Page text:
VIAF 2012

An evening of Maltese lieder and more …

Yesterday evening, lovers of song were regaled with an exciting choice of Maltese lieder sung by baritone Joe Huber. Choosing two long pieces in the form of a secular cantata for solo voice, the recital started with André Paul Huber’s Għanja tal-Milied specifically composed for his father. This is a daring and ambitious work, more expressionistic than impressionistic, making use of percussive effects on the piano and interspersing the melodic line with spoken verse. The words are by well-known Maltese poet Tevor Zahra and here one sees the poet in a rare serious mood, contemplating existentialism, solitude and irony. Joe Huber’s voice is emintently suited for lieder and this, coupled with admirable stage presence, carried off the work with credibility and assurance. Marcelline Agius had a diffiult part to play, literally, on the violin and, in fact, the violin here provided a much-needed respite from the darker hues produced on the pianoforte.

Gisèle Grima is one of Malta’s up-and-coming pianists and she is fast gaining a reputation for herself as a soloist. After the first piece, she performed two of Liszt’s best-loved pieces, namely, his Sonetti del Petrarca (47, 104). She possesses the right temperament for the late Romantic idiom and her interpretation was largely solid and controlled. Joe Huber then sang his second and last lieder of the evening, Joseph Vella’s L-Għanja tal-Ħajja set to a text by, arguably, Malta’s foremost poet Achille Mizzi. This is a formidable work of great beauty, depth and musical interest. Composed originally for harp, oboe and baritone, the work was performed on the piano and clarniet. Noel Beck displayed his mastery and musicianship on the clarinet while Gisèle was firm and reassuring on the pianoforte. Joe Huber has been familiar with this work for a number of years, in fact he has recorded it on a CD of Vella works. The writing is intelligent and despite its contemporary idiom is never far away from the lyrical. The performers were well attuned intellectually and they managed to deliver the work with conviction.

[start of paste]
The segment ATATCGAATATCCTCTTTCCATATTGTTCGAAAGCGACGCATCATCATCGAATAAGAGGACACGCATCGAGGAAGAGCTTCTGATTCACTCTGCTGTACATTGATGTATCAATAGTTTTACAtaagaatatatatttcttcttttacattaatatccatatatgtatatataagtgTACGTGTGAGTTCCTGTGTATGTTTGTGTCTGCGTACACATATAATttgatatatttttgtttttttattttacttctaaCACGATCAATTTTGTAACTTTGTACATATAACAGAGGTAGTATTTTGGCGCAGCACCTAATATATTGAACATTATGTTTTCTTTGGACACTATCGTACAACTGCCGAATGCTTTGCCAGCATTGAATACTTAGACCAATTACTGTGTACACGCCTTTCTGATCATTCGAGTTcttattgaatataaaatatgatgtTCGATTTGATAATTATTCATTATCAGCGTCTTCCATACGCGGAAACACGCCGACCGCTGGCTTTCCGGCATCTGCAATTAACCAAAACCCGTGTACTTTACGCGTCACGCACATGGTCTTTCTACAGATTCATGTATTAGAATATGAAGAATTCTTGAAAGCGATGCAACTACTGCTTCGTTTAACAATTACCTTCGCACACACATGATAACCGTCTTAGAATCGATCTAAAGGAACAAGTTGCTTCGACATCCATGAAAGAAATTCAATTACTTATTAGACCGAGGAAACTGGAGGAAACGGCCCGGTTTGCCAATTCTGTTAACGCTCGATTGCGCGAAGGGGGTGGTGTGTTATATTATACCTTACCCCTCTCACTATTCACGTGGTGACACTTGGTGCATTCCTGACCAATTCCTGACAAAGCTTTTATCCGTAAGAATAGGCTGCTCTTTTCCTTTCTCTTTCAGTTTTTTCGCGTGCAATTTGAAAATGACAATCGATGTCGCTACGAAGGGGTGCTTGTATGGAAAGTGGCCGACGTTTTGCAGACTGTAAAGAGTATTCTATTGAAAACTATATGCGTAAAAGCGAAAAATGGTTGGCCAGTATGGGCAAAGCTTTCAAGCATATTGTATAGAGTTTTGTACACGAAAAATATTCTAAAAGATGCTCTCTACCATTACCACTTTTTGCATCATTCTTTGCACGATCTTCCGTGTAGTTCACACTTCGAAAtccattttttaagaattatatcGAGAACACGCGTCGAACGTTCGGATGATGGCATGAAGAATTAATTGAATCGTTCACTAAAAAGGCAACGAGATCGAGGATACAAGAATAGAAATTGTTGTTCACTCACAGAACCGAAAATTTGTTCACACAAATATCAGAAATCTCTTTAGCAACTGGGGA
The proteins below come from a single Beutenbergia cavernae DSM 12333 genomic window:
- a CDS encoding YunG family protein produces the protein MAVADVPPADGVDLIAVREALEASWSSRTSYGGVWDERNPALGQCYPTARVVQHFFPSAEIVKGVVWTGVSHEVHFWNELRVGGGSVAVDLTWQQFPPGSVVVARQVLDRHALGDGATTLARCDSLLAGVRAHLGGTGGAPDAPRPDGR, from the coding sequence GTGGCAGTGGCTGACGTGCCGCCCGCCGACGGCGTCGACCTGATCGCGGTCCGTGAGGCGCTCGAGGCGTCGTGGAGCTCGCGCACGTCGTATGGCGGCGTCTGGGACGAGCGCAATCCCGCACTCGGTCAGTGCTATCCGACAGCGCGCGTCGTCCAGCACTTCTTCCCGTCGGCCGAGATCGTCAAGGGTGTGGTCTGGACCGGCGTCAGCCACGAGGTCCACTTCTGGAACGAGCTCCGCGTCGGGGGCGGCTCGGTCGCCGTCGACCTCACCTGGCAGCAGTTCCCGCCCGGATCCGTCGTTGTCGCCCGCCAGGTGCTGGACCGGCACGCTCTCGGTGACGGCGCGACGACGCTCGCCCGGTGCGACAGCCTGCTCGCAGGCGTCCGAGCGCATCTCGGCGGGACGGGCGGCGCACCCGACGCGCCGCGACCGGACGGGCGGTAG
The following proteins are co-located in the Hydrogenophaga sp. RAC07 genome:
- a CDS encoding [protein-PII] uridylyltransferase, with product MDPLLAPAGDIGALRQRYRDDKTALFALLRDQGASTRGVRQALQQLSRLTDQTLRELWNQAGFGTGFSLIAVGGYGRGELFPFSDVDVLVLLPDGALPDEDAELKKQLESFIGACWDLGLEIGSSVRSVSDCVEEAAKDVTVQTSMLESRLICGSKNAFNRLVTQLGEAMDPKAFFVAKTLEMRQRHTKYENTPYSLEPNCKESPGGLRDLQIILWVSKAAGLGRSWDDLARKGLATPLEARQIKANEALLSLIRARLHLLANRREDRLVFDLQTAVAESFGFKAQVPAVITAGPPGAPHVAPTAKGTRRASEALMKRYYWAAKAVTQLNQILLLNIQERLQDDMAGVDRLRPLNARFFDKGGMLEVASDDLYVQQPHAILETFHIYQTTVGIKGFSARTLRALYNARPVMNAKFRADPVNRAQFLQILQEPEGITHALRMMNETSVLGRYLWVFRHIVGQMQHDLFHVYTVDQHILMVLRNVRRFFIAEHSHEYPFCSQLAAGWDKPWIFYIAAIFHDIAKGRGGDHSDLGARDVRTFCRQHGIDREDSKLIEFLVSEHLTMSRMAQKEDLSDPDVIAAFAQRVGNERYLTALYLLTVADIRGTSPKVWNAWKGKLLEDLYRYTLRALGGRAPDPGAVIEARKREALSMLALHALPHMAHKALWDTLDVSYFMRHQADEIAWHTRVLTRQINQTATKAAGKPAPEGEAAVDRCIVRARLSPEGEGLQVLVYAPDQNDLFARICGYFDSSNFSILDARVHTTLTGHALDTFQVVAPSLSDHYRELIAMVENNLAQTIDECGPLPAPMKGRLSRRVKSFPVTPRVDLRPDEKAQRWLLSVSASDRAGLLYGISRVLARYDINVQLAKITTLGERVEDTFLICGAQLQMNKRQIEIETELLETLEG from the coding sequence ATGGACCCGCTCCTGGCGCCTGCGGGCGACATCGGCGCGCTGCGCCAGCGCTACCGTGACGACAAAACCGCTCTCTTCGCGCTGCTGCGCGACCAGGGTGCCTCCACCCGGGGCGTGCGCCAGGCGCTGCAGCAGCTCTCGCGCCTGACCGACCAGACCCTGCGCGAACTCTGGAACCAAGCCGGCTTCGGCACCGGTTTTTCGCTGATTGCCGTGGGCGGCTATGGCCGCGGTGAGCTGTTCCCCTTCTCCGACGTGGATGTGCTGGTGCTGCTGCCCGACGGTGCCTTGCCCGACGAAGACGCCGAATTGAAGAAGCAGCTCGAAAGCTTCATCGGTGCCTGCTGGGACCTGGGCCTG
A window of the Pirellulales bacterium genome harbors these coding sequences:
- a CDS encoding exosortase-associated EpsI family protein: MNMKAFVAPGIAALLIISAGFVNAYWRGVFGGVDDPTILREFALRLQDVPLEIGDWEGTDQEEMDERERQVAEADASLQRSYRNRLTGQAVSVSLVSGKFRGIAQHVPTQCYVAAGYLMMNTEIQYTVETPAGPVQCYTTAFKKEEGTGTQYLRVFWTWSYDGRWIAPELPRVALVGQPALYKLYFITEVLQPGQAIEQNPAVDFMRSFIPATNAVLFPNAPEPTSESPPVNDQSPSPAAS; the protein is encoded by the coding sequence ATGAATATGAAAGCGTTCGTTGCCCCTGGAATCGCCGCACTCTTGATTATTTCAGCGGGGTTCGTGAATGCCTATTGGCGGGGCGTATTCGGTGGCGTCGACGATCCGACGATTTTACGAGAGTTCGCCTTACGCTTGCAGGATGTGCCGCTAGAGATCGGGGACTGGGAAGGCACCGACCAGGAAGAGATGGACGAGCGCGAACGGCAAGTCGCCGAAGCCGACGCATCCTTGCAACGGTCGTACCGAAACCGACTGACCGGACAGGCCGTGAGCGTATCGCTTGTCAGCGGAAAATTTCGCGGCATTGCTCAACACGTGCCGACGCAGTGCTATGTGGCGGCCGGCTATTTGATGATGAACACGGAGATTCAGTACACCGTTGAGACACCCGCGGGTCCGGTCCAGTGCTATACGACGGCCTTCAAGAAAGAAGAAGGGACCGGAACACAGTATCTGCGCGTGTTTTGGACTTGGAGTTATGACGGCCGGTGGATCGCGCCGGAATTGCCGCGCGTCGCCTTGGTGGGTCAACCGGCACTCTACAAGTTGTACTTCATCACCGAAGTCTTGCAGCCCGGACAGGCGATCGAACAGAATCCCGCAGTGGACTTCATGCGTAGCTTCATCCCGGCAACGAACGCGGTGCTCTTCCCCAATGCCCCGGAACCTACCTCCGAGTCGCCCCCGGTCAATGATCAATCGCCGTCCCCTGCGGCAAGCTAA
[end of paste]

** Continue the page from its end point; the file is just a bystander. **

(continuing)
The very enjoyable evening came to a close with another piano work, this time Debussy’s Etude no. 1 pour les cinq doigts, d’apres Monsieur Czerny. This was performed with technical mastery and the right dose of gusto that the piece asks for!